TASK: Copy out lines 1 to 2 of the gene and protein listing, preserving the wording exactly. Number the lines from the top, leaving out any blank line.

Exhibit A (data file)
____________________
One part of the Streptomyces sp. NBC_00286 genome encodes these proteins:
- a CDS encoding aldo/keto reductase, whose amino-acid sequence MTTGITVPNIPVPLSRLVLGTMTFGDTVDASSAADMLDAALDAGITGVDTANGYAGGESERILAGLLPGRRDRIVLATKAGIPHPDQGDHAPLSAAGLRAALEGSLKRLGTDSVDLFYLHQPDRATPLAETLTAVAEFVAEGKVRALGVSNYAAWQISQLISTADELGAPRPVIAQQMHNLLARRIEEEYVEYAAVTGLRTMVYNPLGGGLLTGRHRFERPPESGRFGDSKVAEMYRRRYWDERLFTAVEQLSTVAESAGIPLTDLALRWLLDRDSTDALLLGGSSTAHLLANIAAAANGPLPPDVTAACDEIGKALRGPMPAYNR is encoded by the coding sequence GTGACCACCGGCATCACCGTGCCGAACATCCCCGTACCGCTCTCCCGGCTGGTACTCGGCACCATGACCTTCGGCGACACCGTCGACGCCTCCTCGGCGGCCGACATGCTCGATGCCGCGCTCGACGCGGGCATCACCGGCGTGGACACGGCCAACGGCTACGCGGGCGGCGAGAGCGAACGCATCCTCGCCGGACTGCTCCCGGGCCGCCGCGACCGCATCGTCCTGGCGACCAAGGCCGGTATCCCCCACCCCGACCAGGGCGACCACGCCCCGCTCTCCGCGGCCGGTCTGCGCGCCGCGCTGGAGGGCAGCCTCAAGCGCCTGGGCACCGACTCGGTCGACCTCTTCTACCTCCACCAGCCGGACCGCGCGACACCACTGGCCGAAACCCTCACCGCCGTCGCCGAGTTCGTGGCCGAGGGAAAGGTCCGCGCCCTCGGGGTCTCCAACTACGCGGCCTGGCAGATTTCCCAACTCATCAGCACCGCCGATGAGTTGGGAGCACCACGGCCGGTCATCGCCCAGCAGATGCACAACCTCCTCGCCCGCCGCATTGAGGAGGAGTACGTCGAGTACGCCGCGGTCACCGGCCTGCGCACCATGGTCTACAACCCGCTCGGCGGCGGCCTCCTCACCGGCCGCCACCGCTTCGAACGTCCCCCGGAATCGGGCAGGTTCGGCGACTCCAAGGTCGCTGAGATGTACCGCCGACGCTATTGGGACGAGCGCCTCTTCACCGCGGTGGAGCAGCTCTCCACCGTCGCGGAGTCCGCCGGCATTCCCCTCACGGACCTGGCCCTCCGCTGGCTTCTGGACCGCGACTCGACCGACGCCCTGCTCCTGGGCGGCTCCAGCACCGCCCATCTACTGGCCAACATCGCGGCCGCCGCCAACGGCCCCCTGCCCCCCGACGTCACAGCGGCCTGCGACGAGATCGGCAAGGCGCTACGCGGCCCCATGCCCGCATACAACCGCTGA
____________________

One part of the Streptomyces sp. NBC_00286 genome encodes these proteins:
- a CDS encoding aldo/keto reductase, whose amino-acid sequence MTTGITVPNIPVPLSRLVLGTMTFGDTVDASSAADMLDAALDAGITGVDTANGYAGGESERILAGLLPGRRDRIVLATKAGIPHPDQGDHAPLSAAGLRAALEGSLKRLGTDSVDLFYLHQPDRATPLAETLTAVAEFVAEGKVRALGVSNYAAWQISQLISTADELGAPRPVIAQQMHNLLARRIEEEYVEYAAVTGLRTMVYNPLGGGLLTGRHRFERPPESGRFGDSKVAEMYRRRYWDERLFTAVEQLSTVAESAGIPLTDLALRWLLDRDSTDALLLGGSSTAHLLANIAAAANGPLPPDVTAACDEIGKALRGPMPAYNR is encoded by the coding sequence GTGACCACCGGCATCACCGTGCCGAACATCCCCGTACCGCTCTCCCGGCTGGTACTCGGCACCATGACCTTCGGCGACACCGTCGACGCCTCCTCGGCGGCCGACATGCTCGATGCCGCGCTCGACGCGGGCATCACCGGCGTGGACACGGCCAACGGCTACGCGGGCGGCGAGAGCGAACGCATCCTCGCCGGACTGCTCCCGGGCCGCCGCGACCGCATCGTCCTGGCGACCAAGGCCGGTATCCCCCACCCCGACCAGGGCGACCACGCCCCGCTCTCCGCGGCCGGTCTGCGCGCCGCGCTGGAGGGCAGCCTCAAGCGCCTGGGCACCGACTCGGTCGACCTCTTCTACCTCCACCAGCCGGACCGCGCGACACCACTGGCCGAAACCCTCACCGCCGTCGCCGAGTTCGTGGCCGAGGGAAAGGTCCGCGCCCTCGGGGTCTCCAACTACGCGGCCTGGCAGATTTCCCAACTCATCAGCACCGCCGATGAGTTGGGAGCACCACGGCCGGTCATCGCCCAGCAGATGCACAACCTCCTCGCCCGCCGCATTGAGGAGGAGTACGTCGAGTACGCCGCGGTCACCGGCCTGCGCACCATGGTCTACAACCCGCTCGGCGGCGGCCTCCTCACCGGCCGCCACCGCTTCGAACGTCCCCCGGAATCGGGCAGGTTCGGCGACTCCAAGGTCGCTGAGATGTACCGCCGACGCTATTGGGACGAGCGCCTCTTCACCGCGGTGGAGCAGCTCTCCACCGTCGCGGAGTCCGCCGGCATTCCCCTCACGGACCTGGCCCTCCGCTGGCTTCTGGACCGCGACTCGACCGACGCCCTGCTCCTGGGCGGCTCCAGCACCGCCCATCTACTGGCCAACATCGCGGCCGCCGCCAACGGCCCCCTGCCCCCCGACGTCACAGCGGCCTGCGACGAGATCGGCAAGGCGCTACGCGGCCCCATGCCCGCATACAACCGCTGA